• provide instructions as to how participants should respond to this task. Do they need to post a short answer reflecting on the experience? Do they need to share an image or a URL?
    • Clarify why you're including the task and how it relates back to the broader group goals "This reading provides valuable background knowledge on the topic" / "Learning to warm-up your voice will make it easier to yodel"
    • Give guidelines about how long this activity might take or how long the minimum response is:

      • warm-up for 15 minutes
      • write a minimum of 100 words in response to this article.
  • Alison Jean Cole   May 5, 2011, 1:04 p.m.
    In Reply To:   Pippa Buchanan   May 5, 2011, 5:52 a.m.

    Aggregating new tasks for community review --> a study group space created for review would be excellent.

    By school would be even better.

  • Stian Haklev   May 5, 2011, 4:28 p.m.
    In Reply To:   Alison Jean Cole   May 5, 2011, 1:04 p.m.

    To me, a task, and a discussion topic, are different, but right now there is no division between these. I don't think it makes sense to say that a course should only have tasks - it might make more sense for certain study groups to have more of a traditional discussion group approach -- perhaps we are reading a number of different readings, but we don't want the discussion about each reading to be under each reading, but rather in topical discussion groups, etc. I am just concerned that the task interface becomes more and more specialized in ways that might not be suitable for things intended solely as discussion starters.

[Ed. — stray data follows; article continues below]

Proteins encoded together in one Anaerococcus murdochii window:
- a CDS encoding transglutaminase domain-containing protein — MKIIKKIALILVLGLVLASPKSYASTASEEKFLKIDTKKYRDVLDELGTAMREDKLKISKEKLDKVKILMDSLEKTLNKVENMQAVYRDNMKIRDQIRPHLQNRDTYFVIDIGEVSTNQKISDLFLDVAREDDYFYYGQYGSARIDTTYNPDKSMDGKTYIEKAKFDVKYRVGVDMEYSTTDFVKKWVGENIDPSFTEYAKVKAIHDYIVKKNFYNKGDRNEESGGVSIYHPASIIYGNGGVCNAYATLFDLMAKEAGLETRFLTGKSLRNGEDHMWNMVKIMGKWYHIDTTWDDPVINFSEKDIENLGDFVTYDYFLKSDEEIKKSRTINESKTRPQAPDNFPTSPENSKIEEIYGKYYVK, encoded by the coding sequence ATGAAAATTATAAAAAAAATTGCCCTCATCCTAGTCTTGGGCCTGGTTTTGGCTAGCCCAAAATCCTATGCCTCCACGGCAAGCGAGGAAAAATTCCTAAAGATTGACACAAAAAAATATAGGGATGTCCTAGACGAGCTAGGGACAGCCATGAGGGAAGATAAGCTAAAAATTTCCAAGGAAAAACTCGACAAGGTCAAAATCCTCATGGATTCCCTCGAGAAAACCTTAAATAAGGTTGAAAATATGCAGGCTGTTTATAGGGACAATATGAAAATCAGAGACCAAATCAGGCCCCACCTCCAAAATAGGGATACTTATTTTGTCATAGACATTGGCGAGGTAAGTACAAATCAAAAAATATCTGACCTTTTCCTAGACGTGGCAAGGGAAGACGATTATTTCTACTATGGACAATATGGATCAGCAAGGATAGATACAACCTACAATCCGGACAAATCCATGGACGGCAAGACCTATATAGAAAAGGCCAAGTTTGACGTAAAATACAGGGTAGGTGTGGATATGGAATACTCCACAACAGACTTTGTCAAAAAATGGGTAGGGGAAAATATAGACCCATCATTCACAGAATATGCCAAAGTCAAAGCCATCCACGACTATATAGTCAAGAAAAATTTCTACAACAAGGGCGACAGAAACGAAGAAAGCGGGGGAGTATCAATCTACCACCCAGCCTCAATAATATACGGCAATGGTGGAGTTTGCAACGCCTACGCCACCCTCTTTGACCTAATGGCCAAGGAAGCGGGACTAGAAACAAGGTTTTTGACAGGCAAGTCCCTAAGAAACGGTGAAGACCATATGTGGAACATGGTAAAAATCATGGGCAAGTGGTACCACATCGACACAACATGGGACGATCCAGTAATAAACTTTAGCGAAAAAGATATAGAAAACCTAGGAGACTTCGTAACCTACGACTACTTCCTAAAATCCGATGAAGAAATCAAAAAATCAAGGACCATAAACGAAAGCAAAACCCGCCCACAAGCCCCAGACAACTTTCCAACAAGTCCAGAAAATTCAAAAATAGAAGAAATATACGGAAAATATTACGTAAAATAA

Stian

  • Alison Jean Cole   May 9, 2011, 12:05 p.m.
    In Reply To:   Stian Haklev   May 5, 2011, 4:28 p.m.

    I would love to see the "task" function diversify for forums, meetings and syllabus space. Implementing this would be more about process and defining the distinct differences between these actions.

    What do you think?

  • Pippa Buchanan   May 14, 2011, 10:10 a.m.
    In Reply To:   Alison Jean Cole   May 9, 2011, 12:05 p.m.

    Definitely, I think that even within tasks there are particular activities that we can help promote - I mentioned on the Dev list the idea of using icons to help identify what types of activity a task involves. eg. a book icon for a reading focussed task, two faces for a meeting or debate etc etc.

  • Alison Jean Cole   May 14, 2011, 11:35 a.m.
    In Reply To:   Pippa Buchanan   May 14, 2011, 10:10 a.m.

    Iconography could be a cool riff on the task feature. It would make a whole lot of sense. What would the first batch of icons include?